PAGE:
• $23.99

Publisher Description

'Brilliantly unnerving ... expertly crafted' Sunday Times, Thriller of the Month

'Jackson raises the stakes again and again' Guardian

'Finely paced, shrewdly observed ... Mother May I is a thinking (and feeling) reader's thriller' Wall Street Journal

It's every mother's worst nightmare.

'If you ever want to see your baby again, GO HOME.

Tell no one.

Do not call the police.

Do not call your husband.

Be at your house by 5:15 PM.

Or he's gone for good...'

To get her son back alive, Bree must complete one small but critical task. It seems harmless enough, but this one action comes with a devastating price. And now Bree finds herself complicit in a terrible crime, caught up in a tangled web of secrets that threatens to destroy the perfect life she has built.

Mother May I is a pulse-racing, heart-pounding thriller that will have you turning the pages in the race to save Bree's baby, and find the kidnapper.

Praise for Joshilyn Jackson

'Jackson writes the kind of book that will set even the most blameless on edge, leaving us to wonder who might know our imperfect histories' Christina Dalcher

'A master of domestic suspense' Entertainment Weekly

'Wonderful – suspense and surprises, real characters and a scary, ominous backbeat' Lee Child

Crime & Thrillers
15 April
Raven Books
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Customer Reviews

Marns17 ,

A Thrilling Read

Whose up for a dark and thrilling tale that will shock you to your very core and have you racing through the pages unable to tear yourself away? If you answered “I am”, then this is definitely the book for you. Joshilyn Jackson will take you hostage and will not let you go until the very last page in her latest thriller Mother May I.

This is only my second read from Joshilyn Jackson and once again she had me glued to the pages as she took me into the story alongside its lead Bree, where we both got caught up in a dangerous game where the stakes could not be any higher. It is amazing what a mother is willing to do when faced with the unthinkable.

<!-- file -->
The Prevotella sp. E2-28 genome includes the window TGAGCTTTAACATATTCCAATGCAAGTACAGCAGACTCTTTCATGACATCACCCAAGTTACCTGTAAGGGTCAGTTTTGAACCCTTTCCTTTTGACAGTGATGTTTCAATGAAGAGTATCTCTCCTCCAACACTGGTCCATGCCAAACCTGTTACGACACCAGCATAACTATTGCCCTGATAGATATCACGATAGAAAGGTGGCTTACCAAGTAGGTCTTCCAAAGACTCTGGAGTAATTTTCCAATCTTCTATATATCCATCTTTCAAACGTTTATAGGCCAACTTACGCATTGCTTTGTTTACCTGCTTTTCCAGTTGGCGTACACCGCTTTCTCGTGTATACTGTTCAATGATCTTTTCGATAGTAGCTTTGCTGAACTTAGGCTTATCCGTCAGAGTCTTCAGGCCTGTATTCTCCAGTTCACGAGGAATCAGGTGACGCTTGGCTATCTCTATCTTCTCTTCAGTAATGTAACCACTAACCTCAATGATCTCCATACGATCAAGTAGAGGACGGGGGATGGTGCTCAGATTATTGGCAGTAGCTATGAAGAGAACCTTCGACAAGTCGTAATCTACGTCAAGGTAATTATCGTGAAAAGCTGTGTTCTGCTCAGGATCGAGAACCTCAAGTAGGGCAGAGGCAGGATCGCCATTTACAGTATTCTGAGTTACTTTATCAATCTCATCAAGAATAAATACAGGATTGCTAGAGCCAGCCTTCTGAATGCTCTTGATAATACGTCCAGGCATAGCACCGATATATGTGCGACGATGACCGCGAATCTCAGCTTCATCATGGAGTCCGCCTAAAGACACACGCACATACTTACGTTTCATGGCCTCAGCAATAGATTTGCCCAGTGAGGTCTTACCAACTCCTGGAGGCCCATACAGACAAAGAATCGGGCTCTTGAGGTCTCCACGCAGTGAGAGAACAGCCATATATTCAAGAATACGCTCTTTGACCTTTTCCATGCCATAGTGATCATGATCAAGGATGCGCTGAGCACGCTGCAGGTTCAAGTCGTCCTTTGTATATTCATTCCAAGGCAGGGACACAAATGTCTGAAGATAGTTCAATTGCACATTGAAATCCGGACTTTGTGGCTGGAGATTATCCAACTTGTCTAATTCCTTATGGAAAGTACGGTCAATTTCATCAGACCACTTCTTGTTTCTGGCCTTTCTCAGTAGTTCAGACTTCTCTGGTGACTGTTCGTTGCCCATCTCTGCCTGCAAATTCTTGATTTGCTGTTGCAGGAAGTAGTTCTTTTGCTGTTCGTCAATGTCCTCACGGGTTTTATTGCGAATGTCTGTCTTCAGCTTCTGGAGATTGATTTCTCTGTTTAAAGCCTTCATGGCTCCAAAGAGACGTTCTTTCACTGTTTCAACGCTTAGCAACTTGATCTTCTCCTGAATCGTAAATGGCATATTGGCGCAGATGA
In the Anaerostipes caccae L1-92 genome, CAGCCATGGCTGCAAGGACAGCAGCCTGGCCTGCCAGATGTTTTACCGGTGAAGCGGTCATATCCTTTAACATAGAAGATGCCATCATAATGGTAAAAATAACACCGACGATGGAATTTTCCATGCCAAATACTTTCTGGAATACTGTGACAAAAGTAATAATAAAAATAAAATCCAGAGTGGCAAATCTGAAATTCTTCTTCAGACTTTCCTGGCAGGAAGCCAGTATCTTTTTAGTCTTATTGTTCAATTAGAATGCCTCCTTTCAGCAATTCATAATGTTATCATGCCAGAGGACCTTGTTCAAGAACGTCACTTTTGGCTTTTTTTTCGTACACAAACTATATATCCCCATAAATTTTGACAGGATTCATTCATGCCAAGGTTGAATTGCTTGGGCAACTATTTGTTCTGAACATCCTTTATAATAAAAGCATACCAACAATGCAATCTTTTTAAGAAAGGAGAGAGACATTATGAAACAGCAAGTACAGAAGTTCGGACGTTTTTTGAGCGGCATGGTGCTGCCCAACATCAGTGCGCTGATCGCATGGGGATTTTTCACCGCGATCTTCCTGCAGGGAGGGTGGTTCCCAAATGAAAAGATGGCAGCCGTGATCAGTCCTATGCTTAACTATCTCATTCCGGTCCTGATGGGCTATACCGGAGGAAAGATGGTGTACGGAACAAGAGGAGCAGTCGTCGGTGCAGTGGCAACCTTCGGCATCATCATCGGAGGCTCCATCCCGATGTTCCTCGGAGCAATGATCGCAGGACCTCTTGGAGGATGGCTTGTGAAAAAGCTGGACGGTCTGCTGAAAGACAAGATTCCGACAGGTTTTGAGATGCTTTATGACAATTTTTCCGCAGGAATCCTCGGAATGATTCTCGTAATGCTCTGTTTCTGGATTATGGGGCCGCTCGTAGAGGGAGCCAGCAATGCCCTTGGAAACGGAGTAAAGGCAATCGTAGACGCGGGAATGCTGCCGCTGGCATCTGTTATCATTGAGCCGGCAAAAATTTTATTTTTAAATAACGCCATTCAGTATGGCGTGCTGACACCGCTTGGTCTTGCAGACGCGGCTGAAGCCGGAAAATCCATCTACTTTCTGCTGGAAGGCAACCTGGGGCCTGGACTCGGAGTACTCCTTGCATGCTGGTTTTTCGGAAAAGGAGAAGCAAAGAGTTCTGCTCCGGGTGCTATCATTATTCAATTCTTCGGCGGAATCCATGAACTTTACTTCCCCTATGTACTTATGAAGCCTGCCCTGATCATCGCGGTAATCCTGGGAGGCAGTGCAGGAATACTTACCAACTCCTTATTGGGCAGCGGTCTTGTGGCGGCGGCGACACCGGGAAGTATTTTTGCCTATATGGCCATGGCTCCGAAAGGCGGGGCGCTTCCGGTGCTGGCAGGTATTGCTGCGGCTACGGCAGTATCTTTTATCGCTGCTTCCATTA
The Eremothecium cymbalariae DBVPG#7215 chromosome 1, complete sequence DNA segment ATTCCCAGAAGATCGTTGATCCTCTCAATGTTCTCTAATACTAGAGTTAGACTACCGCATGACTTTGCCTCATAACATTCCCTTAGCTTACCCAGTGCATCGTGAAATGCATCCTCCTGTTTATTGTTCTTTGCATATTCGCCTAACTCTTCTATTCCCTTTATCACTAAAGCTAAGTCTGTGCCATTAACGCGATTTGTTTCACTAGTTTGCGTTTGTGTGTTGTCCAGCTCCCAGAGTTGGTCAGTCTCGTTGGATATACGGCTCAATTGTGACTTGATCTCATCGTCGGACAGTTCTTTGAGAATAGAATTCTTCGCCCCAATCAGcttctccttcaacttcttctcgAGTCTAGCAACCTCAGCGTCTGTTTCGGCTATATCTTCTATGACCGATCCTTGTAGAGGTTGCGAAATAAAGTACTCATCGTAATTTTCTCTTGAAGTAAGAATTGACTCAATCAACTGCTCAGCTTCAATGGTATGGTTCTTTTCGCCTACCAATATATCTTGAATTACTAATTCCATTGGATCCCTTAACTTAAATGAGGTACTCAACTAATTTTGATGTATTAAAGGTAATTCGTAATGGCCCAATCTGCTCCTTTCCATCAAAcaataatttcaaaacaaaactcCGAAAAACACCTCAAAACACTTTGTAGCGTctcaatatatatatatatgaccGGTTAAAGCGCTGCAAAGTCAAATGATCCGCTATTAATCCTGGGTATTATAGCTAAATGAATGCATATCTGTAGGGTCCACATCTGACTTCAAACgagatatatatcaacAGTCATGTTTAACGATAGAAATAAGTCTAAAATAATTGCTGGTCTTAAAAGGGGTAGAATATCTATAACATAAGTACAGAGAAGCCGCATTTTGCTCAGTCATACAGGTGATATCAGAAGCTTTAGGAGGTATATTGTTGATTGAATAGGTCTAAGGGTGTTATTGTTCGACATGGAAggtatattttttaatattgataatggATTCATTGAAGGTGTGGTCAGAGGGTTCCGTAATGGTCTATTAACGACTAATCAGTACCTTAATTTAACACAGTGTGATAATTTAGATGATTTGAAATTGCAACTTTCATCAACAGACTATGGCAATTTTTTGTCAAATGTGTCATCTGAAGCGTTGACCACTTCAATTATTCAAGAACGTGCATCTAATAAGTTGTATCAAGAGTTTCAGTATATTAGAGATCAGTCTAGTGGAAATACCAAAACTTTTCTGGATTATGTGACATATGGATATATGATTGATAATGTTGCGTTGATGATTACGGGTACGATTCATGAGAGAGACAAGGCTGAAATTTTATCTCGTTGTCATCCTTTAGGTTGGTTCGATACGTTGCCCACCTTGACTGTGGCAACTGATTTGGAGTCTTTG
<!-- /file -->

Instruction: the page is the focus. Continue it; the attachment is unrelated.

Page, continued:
I really liked Bree and found that I could resonate with her. You could feel her fear and pain through the prose as she is caught up in her worst nightmare. I enjoyed how she took matters into her own hands, enlisting the help from an investigator friend as she learns about her sons kidnapper and why her family became a target for them.

Mother May I has shades of a gothic fairytale, is thought provoking, compelling and very addictive. The plot is strong and offers great characterisation, the writing is flawless and captivating as it draws you in. A very enjoyable and entertaining read all round, I look forward to reading what Joshilyn Jackson comes up with for her readers next.

rhitc ,

Disappointing after Never Have I Ever

American actor turned author. Eight previous novels, including Never Have I Ever (2019), where a mysterious new member shakes up the local book club something fierce. A strong four stars from me.

In brief
Bree is a wannabe actor from somewhat straightened circumstances when swept off her feet by a too-good-to-be-true Atlanta lawyer ten years her senior who comes from a wealthy, well-connected family. She becomes his second wife, has a family of 3, and lives the life of a well-to-do Atlanta Mom who doesn't need to work because hubby makes squillions. Things go haywire when her infant son is abducted, almost from under her nose, at a middle school musical rehearsal involving her talented 13-year-old daughter. The kidnapper wants revenge against her husband's philandering legal partner for reasons that are only revealed gradually, and coerces our gal into committing a crime: a biggie too. She enlists her best pal (male) from schooldays, who is an ex-cop turned investigator for hubby's law firm, and still nurses a major crush to help sort things out, which they do in the end. Hubby turns out to have a dark past of the #metoo variety.

Clear, crisp prose that builds pace well and includes an array of plot twists and turns. The narrative alternates POV between Bree and the ex-cop with the crush, with her in the first person and him in the third, which seemed a little odd, but what would I know? Much of our gal's part came off like gushy chicklit to me, and the less said about the happily ever after ending the better.

Bottom line
Ms J attempts to tick all the women's empowerment boxes felt clunky. Disappointing after Never Have I Ever.

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